This is shown as a diagram, with the historic average taken out because it is known.
You can see the computer model heads to equilibrium at 40%, sharing the C14 in proportion between the 3 sinks and ignoring the deep ocean. It even drops faster at the start, showing how wrong the shape is. As elsewhere, the real curve is a perfect straight line on log paper. This means a perfect e-kt curve and one big sink which takes the lot.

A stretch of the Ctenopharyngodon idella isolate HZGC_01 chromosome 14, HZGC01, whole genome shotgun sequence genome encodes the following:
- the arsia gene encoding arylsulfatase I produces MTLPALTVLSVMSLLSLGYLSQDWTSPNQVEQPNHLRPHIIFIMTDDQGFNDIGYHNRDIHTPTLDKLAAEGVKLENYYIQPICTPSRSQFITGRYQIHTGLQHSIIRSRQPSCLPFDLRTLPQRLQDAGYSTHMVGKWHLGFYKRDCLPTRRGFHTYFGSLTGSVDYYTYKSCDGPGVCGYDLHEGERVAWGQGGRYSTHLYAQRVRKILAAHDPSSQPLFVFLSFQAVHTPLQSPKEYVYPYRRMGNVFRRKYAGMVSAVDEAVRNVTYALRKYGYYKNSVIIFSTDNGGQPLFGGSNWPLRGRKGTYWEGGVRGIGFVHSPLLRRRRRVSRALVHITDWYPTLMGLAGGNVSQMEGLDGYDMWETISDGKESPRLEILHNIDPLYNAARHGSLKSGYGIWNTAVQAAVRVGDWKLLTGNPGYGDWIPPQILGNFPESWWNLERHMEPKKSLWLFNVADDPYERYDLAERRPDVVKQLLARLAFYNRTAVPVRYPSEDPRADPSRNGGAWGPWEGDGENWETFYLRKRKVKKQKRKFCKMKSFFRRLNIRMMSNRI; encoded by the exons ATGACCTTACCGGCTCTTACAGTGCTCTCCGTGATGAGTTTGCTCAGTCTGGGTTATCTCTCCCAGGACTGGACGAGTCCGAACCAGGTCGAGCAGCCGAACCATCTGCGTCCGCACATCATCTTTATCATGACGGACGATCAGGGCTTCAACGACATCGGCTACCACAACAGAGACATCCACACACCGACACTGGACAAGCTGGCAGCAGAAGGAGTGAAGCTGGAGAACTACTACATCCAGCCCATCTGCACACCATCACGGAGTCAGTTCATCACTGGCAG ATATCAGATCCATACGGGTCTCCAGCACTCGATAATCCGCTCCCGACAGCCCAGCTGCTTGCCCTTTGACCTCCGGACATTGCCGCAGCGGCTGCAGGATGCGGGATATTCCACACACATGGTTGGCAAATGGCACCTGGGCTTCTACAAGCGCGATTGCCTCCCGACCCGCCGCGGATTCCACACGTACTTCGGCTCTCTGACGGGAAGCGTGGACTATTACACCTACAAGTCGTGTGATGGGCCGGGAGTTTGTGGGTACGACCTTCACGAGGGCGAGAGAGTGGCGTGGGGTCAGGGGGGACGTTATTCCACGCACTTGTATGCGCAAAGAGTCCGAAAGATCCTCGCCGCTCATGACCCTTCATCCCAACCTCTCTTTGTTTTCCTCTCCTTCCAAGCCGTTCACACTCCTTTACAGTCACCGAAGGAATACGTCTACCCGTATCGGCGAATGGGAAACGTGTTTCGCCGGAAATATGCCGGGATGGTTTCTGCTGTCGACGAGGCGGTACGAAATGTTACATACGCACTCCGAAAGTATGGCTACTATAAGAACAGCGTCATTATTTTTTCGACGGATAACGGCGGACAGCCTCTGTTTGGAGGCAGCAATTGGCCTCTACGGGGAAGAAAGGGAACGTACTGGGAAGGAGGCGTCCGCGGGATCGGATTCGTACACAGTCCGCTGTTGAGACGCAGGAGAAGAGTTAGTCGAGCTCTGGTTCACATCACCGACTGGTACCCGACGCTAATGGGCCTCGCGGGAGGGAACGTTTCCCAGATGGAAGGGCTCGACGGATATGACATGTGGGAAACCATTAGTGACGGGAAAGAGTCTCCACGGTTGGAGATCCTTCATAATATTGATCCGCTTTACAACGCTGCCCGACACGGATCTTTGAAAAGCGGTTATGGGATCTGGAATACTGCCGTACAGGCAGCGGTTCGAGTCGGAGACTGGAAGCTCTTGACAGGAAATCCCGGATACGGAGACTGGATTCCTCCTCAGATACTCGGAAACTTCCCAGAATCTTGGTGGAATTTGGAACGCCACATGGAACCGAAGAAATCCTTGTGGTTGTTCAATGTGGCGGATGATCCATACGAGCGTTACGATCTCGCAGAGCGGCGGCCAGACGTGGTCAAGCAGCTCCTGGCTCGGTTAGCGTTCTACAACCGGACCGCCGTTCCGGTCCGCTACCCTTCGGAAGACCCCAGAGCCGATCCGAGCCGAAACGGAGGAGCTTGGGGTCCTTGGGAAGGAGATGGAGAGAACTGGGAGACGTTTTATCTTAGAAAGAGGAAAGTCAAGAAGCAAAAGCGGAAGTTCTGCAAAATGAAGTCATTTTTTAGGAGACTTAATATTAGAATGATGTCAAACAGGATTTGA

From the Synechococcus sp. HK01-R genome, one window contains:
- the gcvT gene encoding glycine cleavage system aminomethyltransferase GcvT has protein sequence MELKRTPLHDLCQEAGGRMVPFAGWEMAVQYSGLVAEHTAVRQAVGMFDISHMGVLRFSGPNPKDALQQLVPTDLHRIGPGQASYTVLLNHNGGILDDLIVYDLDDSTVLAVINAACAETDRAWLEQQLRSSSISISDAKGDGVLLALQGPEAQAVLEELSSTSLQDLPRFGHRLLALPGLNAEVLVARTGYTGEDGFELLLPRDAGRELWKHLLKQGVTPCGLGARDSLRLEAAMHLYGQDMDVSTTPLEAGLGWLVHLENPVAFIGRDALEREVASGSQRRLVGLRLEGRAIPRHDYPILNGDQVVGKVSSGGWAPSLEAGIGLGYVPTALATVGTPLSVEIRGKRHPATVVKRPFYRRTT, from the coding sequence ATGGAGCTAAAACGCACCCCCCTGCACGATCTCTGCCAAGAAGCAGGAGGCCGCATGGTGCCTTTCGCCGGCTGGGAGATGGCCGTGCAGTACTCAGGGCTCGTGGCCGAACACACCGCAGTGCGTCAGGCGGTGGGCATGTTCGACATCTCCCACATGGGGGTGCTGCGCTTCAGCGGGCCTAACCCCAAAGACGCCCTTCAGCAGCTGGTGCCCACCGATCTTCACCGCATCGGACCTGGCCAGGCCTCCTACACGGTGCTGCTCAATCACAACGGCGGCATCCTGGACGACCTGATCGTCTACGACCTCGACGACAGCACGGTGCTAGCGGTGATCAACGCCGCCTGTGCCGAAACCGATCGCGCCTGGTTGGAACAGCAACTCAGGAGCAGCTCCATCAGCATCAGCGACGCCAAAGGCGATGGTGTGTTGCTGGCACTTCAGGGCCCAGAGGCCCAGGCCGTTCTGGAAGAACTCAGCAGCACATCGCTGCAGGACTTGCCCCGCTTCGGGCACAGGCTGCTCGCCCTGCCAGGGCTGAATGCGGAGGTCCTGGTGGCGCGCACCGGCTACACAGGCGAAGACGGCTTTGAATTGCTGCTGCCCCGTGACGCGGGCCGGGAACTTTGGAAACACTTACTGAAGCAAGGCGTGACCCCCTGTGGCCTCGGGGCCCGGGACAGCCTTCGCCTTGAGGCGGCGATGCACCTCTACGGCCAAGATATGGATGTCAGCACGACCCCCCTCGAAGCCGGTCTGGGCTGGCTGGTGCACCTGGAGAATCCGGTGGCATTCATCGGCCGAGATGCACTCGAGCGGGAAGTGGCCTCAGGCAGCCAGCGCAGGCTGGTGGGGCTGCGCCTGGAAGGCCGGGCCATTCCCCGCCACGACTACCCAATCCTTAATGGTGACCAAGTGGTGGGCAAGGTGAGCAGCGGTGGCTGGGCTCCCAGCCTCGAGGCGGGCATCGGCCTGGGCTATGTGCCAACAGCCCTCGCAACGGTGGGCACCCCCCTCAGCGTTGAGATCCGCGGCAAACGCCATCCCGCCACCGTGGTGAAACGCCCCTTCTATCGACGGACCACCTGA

No, what is needed to explain the graph is a huge reservoir which can absorb every last bit of CO2 and its tiny C14 tracer without blinking, a reservoir incredibly bigger than the air and the land and even the ocean surface. Only the deep ocean qualifies. Conventional wisdom is that it would take a thousand years for the deep sea to absorb anything, simply because we know the layers of water do not mix. Clearly this does not apply to the gas CO2. CO2 is dramatically more soluble at high pressure and low temperature, as in the deep oceans. Remember 10 metres = 1 atmosphere, so even 100metres down is 10 atmospheres. Plenty to compress CO2. Unless someone can explain where all the CO2 goes, the obvious explanation is simple enough. It disappears into the biggest hole there is.